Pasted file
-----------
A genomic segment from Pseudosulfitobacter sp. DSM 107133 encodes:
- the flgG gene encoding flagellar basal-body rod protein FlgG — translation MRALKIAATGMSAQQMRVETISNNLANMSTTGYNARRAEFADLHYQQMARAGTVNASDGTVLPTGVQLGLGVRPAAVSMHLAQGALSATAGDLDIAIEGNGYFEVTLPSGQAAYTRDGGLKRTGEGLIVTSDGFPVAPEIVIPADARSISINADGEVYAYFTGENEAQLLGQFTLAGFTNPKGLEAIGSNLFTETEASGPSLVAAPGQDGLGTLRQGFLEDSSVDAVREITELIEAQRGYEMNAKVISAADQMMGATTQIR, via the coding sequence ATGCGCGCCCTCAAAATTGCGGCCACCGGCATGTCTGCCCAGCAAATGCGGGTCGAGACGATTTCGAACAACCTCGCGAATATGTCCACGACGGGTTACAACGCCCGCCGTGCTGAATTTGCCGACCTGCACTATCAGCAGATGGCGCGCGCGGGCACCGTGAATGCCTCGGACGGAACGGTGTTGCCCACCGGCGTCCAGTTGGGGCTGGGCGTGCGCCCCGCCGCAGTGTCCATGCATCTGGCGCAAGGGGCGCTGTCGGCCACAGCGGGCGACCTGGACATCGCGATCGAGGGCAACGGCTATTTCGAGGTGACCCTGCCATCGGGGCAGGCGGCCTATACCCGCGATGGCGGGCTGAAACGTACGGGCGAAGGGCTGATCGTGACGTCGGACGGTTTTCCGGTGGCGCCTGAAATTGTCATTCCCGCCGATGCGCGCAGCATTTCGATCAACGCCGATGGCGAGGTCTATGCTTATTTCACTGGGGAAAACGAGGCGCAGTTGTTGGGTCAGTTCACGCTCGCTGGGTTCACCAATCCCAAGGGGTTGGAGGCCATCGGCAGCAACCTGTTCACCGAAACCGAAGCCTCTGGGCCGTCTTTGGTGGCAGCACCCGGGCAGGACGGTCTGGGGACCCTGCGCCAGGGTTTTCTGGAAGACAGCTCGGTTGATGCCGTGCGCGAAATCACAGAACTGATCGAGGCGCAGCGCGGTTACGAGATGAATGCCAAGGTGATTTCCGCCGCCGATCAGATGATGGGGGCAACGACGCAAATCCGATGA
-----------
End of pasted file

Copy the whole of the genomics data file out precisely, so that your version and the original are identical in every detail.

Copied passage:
A genomic segment from Pseudosulfitobacter sp. DSM 107133 encodes:
- the flgG gene encoding flagellar basal-body rod protein FlgG — translation MRALKIAATGMSAQQMRVETISNNLANMSTTGYNARRAEFADLHYQQMARAGTVNASDGTVLPTGVQLGLGVRPAAVSMHLAQGALSATAGDLDIAIEGNGYFEVTLPSGQAAYTRDGGLKRTGEGLIVTSDGFPVAPEIVIPADARSISINADGEVYAYFTGENEAQLLGQFTLAGFTNPKGLEAIGSNLFTETEASGPSLVAAPGQDGLGTLRQGFLEDSSVDAVREITELIEAQRGYEMNAKVISAADQMMGATTQIR, via the coding sequence ATGCGCGCCCTCAAAATTGCGGCCACCGGCATGTCTGCCCAGCAAATGCGGGTCGAGACGATTTCGAACAACCTCGCGAATATGTCCACGACGGGTTACAACGCCCGCCGTGCTGAATTTGCCGACCTGCACTATCAGCAGATGGCGCGCGCGGGCACCGTGAATGCCTCGGACGGAACGGTGTTGCCCACCGGCGTCCAGTTGGGGCTGGGCGTGCGCCCCGCCGCAGTGTCCATGCATCTGGCGCAAGGGGCGCTGTCGGCCACAGCGGGCGACCTGGACATCGCGATCGAGGGCAACGGCTATTTCGAGGTGACCCTGCCATCGGGGCAGGCGGCCTATACCCGCGATGGCGGGCTGAAACGTACGGGCGAAGGGCTGATCGTGACGTCGGACGGTTTTCCGGTGGCGCCTGAAATTGTCATTCCCGCCGATGCGCGCAGCATTTCGATCAACGCCGATGGCGAGGTCTATGCTTATTTCACTGGGGAAAACGAGGCGCAGTTGTTGGGTCAGTTCACGCTCGCTGGGTTCACCAATCCCAAGGGGTTGGAGGCCATCGGCAGCAACCTGTTCACCGAAACCGAAGCCTCTGGGCCGTCTTTGGTGGCAGCACCCGGGCAGGACGGTCTGGGGACCCTGCGCCAGGGTTTTCTGGAAGACAGCTCGGTTGATGCCGTGCGCGAAATCACAGAACTGATCGAGGCGCAGCGCGGTTACGAGATGAATGCCAAGGTGATTTCCGCCGCCGATCAGATGATGGGGGCAACGACGCAAATCCGATGA